New Orleans Hip Hop mainstay Truth Universal comes back with his newest record, Invent the Future, released on October 8. A thirteen track foray into positive mind states, Truth doesn’t deviate at all from his ongoing mission to inspire social change; both in his hometown of New Orleans and beyond. Track 1 opens up with an intro which includes snippets from an NPR interview and sets the pace for his eponymous song featuring New Orleans R&B artist Suave and singer Evelyn Champagne. The track is a bit haunting, but more like a mantra that sets the mood for the scope of the album. I especially like the quality of sound and am pleased to hear Truth still at it. “Motivated” is a refreshing romp which shows Truth isn’t losing much of his fire after over ten years in the underground. He is well aware of his situation and, with the help of Sybil Shanell, embraces it. “Praise the Lord” features fellow rapper Lyrikill and North Carolina producer extraordinaire Khrysis, whose style is heavy on the beat, but is enjoyable with crisp scratch work. “Letter to the Youth” is Truth’s message as a sage to the younger generations and serves a plea to stop the violence that plagues our city. The track, “Path of Least Resistance,” is by far one of my favorites on the disc with the tagline, “Take picture, Brother… ‘cuz we the revolutionaries…” Track 11, “Mics, Checks, and Balances,” which also features Evelyn Champagne, is a smooth joint on which Truth uses new rhymes and lyric schemes that may have people wondering if it’s still him as the song progresses. Whether or not it works should be left up to you. “Domestic Disturbance” serves as a cautionary tale and a domestic violence narrative. It takes the point of view of multiple family members fleshing out the situation masterfully. The final track, “Food Fight,” challenges the very real problem in New Orleans and around the world of food scarcity. With so many issues tackled on a twelve track release, one may think to wonder if a few songs didn’t make it on to Invent the Future. But as it stands, the disc serves as yet another jewel in the crown of the Progressive Underground King of the Crescent City. Some people may battle with the politics and viewpoints, but as his namesake reveals through ten years of practice, Truth Universal is only calling it as he sees it.—Craig Magraff, Jr.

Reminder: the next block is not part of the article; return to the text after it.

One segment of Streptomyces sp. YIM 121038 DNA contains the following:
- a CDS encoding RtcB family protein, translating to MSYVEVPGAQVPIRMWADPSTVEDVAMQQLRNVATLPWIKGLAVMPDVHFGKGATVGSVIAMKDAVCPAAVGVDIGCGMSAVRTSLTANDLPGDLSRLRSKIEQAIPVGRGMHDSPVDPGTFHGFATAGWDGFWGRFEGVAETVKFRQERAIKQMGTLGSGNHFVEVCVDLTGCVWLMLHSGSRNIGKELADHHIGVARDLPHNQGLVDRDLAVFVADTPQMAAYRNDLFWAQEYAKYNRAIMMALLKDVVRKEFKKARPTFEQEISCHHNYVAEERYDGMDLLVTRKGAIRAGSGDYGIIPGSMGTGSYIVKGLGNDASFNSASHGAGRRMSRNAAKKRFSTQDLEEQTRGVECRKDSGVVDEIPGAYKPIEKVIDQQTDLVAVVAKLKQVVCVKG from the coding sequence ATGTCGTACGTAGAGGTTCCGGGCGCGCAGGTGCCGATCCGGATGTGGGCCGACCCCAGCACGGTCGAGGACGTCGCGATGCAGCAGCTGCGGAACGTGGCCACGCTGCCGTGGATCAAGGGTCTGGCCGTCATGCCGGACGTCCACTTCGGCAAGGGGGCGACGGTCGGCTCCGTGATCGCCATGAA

The Preservation Hall Jazz Band
Sony Music Entertainment